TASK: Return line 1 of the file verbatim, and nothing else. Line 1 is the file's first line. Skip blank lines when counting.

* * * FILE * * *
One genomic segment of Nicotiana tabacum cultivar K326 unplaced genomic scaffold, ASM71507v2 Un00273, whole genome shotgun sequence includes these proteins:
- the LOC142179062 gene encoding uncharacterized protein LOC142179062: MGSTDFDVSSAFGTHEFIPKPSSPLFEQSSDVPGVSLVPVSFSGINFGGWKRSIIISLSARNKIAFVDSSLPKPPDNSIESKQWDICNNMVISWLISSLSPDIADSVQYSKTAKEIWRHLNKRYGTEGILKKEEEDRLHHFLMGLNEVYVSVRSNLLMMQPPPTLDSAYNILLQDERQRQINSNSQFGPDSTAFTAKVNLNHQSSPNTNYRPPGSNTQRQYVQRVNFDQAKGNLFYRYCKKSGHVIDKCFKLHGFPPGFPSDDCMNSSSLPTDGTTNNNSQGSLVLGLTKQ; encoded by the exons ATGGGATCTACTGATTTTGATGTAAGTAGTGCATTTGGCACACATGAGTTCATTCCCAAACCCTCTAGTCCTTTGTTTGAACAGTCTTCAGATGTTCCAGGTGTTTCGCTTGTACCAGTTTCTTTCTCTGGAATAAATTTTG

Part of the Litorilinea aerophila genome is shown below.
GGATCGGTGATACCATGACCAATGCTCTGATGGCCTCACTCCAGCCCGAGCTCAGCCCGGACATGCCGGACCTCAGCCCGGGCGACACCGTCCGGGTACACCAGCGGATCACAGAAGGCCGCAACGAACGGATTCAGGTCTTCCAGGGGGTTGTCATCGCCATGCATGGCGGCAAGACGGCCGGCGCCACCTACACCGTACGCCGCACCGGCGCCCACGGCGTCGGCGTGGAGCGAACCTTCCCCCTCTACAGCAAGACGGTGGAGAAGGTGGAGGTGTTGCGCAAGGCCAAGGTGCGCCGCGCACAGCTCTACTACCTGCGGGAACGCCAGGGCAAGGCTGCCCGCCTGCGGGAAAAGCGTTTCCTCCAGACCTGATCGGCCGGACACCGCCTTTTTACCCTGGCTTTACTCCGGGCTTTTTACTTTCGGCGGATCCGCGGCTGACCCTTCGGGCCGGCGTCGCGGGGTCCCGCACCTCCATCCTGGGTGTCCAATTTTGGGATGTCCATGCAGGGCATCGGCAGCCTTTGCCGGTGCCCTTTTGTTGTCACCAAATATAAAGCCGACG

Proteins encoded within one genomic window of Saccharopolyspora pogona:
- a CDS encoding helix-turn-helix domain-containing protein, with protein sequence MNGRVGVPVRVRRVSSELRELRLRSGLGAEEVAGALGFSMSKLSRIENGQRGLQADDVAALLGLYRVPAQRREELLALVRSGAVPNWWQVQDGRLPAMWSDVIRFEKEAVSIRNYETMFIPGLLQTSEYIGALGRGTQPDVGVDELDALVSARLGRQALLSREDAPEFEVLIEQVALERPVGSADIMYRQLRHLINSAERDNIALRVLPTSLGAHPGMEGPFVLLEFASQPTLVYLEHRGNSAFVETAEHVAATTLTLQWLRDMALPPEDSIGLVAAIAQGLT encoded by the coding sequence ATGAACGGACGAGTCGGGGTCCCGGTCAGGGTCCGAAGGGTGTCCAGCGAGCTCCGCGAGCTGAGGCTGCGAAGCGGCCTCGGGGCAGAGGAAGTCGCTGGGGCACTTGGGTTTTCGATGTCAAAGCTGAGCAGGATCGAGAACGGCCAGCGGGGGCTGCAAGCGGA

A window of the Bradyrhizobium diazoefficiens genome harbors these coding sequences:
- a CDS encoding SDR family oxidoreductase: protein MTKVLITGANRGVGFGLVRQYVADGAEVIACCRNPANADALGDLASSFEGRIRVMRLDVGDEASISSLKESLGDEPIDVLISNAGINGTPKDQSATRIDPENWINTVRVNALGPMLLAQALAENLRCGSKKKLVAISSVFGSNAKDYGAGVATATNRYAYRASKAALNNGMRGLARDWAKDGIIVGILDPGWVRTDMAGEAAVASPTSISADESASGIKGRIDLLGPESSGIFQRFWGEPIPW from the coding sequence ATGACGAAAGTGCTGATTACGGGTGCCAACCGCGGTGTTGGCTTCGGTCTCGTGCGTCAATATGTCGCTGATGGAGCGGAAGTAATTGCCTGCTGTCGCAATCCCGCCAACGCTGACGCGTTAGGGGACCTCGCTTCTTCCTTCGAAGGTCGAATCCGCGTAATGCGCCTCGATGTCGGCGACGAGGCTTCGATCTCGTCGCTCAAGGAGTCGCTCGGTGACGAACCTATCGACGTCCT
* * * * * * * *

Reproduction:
One genomic segment of Nicotiana tabacum cultivar K326 unplaced genomic scaffold, ASM71507v2 Un00273, whole genome shotgun sequence includes these proteins: